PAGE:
• Wellington has the worst climate in New Zealand. It gets both Northerly and Southerly gales, sometimes in the same day. The winters are not cold enough to snow, but they get "lazy winds" (they can't be bothered going around you, so they just cut right through).

          Having said that, Cuba St. is quite fun, bars and restaurants and some good bands playing most weekends.

        • by grcumb ( 781340 )

          So, what's the climate like in Wellington - are they always wearing their Wellies? Looks less pleasant than Auckland, by a longshot.

          I've done software development for brief periods in Wellington, and visited for conferences and work, too.

          Wellington is the best worst town in the world, where weather is concerned. It's basically open ocean from there to Antarctica, and that means bitter cold and beastly winds. But it's got lots of covered walkways, and the CBD is small enough that you can typically get from A to B without too much fuss. And there are enough cafes and bars around with actual decent coffee and beer that you can find shelter

    • by TWX ( 665546 )
      The laborers needed to dig trenches, installc conduit, and install/terminate fiber can be found locally. The low-level IT support to get equipment physically patched, base-configured, and the cabling dressed cleanly can be found locally. The staff to configure the higher level functions of the L3 network don't have to be local if the first two did their jobs right, and there are also far fewer of this class of job needed to begin with so they too can probably be found locally.

      The same arguments against
      • If you have enough local talent then yes. But with a population of only 4 million NZ doesn't have enough local talent for the highly specialised skill sets. The small population means there simply isn't enough opportunities for the growth and development of those specialist skill sets, so you import them.

        There is absolutely nothing wrong with importing talent, in fact it is massively in your countries favour as you are off loading the cost of education and training to someone else and deriving the benefit

        • by ukoda ( 537183 )
          Yep, the catch with this offer is you are going to need have exceptional skills before they fly you out here. We have shortages in the tech area but they are not with basic programmers and the like, I doubt something like a couple of years with C# are going to get you a look in.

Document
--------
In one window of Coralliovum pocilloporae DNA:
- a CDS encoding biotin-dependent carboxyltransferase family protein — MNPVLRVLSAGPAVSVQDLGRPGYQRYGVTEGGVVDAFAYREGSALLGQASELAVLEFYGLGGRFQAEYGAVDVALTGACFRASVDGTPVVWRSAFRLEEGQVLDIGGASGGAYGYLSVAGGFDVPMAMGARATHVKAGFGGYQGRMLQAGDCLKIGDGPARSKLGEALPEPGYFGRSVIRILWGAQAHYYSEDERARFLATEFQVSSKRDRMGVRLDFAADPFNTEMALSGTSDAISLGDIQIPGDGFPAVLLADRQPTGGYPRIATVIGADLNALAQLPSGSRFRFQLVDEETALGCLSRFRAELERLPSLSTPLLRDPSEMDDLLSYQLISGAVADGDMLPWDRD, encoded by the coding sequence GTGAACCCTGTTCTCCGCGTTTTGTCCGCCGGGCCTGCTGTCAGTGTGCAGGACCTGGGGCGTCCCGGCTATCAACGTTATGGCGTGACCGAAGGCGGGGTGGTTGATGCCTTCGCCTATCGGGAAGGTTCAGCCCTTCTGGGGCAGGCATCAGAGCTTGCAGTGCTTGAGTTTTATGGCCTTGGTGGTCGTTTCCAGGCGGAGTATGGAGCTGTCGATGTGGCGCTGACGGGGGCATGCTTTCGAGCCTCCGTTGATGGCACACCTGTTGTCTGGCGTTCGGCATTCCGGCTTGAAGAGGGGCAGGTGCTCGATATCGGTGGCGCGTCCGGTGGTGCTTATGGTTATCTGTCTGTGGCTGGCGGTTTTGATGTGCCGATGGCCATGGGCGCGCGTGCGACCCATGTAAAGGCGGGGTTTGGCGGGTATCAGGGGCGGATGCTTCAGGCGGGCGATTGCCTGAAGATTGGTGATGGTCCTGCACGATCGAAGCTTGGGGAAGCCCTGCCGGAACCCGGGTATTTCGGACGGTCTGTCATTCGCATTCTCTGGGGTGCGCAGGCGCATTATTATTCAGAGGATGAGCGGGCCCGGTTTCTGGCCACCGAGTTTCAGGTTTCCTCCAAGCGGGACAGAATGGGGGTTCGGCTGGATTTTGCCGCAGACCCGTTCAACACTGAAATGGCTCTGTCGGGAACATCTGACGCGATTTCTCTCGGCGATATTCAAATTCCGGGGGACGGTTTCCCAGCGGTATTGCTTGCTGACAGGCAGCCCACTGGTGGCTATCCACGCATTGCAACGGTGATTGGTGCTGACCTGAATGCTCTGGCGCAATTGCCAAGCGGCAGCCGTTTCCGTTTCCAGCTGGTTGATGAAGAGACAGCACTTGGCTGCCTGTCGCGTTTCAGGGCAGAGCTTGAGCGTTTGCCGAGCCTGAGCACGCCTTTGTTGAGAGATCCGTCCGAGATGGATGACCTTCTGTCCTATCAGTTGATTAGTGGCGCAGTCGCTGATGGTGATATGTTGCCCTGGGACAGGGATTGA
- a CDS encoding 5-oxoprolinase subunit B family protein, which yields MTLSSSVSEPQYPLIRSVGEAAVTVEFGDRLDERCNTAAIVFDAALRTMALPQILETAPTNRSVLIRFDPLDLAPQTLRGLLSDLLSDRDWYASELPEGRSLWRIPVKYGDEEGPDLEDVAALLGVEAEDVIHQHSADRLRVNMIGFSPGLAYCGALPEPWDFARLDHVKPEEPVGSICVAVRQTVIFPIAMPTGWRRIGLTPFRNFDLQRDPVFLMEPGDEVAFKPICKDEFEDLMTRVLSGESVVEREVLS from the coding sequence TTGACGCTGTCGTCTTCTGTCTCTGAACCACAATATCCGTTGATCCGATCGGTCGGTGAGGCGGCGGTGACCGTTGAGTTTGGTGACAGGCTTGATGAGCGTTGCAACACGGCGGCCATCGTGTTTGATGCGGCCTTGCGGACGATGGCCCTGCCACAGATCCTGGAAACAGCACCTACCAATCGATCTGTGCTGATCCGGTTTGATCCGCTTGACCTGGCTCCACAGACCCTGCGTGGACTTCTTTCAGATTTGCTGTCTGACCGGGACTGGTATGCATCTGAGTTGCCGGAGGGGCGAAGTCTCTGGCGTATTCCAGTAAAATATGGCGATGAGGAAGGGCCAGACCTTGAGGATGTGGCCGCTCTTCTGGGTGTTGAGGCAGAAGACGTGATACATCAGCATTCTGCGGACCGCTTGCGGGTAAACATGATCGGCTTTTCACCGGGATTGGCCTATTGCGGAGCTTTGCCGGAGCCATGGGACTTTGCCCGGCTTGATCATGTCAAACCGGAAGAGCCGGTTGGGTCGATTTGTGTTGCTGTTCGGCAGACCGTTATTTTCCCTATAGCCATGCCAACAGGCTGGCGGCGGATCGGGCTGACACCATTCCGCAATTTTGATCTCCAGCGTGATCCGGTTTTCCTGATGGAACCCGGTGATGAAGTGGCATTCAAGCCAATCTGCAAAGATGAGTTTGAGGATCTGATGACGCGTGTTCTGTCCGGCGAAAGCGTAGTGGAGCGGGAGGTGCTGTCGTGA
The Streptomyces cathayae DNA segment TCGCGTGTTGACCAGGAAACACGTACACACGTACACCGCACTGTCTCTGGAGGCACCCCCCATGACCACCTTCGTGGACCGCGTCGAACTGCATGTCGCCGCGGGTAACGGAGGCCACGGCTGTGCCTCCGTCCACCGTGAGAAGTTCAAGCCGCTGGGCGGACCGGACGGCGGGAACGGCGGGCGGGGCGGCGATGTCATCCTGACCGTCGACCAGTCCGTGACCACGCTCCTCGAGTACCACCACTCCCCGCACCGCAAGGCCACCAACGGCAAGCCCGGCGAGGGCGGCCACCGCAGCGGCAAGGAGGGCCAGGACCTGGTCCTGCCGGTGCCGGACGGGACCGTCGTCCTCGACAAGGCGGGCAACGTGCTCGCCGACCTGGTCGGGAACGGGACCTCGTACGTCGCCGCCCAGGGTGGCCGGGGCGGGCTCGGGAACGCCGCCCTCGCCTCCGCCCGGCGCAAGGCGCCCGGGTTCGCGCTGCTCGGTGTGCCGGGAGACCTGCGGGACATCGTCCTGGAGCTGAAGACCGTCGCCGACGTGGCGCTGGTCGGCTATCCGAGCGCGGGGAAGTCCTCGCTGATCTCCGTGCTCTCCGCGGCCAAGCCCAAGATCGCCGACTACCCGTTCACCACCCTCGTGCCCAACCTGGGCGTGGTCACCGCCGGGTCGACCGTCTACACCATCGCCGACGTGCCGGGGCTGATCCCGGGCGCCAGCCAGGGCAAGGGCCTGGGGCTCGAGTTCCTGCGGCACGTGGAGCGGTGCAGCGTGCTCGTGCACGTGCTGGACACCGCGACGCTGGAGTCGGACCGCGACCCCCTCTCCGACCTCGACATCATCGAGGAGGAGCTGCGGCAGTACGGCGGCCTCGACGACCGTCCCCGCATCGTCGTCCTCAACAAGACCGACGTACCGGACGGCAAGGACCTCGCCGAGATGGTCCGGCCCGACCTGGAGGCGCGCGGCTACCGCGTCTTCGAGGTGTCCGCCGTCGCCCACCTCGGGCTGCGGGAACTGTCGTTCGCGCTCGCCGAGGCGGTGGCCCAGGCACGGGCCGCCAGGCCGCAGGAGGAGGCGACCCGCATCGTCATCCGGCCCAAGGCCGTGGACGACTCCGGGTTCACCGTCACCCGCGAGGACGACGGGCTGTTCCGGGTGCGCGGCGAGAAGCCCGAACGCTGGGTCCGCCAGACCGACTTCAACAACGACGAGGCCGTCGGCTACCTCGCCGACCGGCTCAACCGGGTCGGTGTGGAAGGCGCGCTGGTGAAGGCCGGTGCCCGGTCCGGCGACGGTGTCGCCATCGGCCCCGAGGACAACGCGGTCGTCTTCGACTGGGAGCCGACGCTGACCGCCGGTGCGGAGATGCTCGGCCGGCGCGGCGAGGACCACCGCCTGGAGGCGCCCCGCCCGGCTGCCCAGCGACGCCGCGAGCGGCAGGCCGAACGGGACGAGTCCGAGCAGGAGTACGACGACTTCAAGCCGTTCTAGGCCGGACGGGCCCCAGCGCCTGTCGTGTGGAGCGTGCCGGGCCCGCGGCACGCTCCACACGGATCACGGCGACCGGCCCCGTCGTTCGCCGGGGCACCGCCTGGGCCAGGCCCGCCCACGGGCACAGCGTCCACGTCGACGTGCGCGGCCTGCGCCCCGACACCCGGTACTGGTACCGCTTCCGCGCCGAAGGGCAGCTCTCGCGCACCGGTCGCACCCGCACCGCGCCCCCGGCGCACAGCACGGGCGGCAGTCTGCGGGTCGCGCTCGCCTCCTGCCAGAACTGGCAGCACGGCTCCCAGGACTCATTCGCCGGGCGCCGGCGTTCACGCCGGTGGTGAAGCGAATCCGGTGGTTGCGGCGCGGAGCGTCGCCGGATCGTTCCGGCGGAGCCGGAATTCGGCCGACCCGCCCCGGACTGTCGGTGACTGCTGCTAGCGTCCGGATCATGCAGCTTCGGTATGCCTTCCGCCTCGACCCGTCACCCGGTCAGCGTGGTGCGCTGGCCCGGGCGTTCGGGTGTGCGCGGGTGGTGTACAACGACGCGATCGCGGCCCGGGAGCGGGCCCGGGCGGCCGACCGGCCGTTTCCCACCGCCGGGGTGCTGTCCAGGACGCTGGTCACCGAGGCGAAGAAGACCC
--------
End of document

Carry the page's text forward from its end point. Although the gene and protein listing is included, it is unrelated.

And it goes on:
• by AHuxley ( 892839 )
      Its more a jobs fair with free travel. The skills needed have to be better than anyone in NZ can be educated with or that NZ can fly in from Australia.
      Australia and NZ have a few of gov agreements making a few aspects of working in each others nations less hard.
      Given NZ can produce staff with the skill sets to work with the NSA over decades, the NZ education system has able to graduate above average students over generations.
      Australia also produces a lot of good graduates so they can be offered jobs NZ
  • by Anonymous Coward on Wednesday March 01, 2017 @03:42PM (#53956227)

    I lived there for 2 years - it was a waste of time.

    You'll be a paid in NZ Dollars, (currently US$0.71) and a lower amount than if you were working in the USA, Australia or Canada.

    Wellington weather is windy as f*ck and always raining.
    If you're lucky you'll get a few sunny weeks during Summer, if the wind and the freezing water doesn't get to you, the sunburn will.

    Any major city in the world will have more business opportunities than Wellington, the population is so small.

    There's much better opportunities available elsewhere.

    • by Nutria ( 679911 )

      Not only that, but the economy is government heavy and doesn't pay their own people very well, which is why they have to beg young American doctors to work (that's how/why my newly-minted psychiatrist cousin lived there for 6 months).

    • I feel like if they are desperate enough to fly you out to NZ for a job interview and show you around for a week, that it would defeat the purpose to get to the salary negotiation part of it and skimp on the dollars there. Cost of living in NZ is quite reasonable. So yeah, if you're constantly thinking of your pay in terms of "what would this buy me if I converted it back to my home currency and spent it at home", then it may seem like a bad deal. But you wouldn't do this purely to bring money home - you'd

      • by PRMan ( 959735 )

        Cost of living in NZ is quite reasonable.

        Said no one, ever. My distant cousin is the nearly the top surgeon in the country and didn't want to eat out because it's "too expensive". And while they had a nice house, it wasn't anywhere near what I would expect from the top surgeon in a US state.

        • by roca ( 43122 )

          Your last sentence is probably true. Income inequality especially in healthcare isn't nearly as high is in the USA.

          Your second sentence doesn't make sense to me unless your distant cousin is just ridiculously frugal. Lots of middle-class NZers eat out very frequently.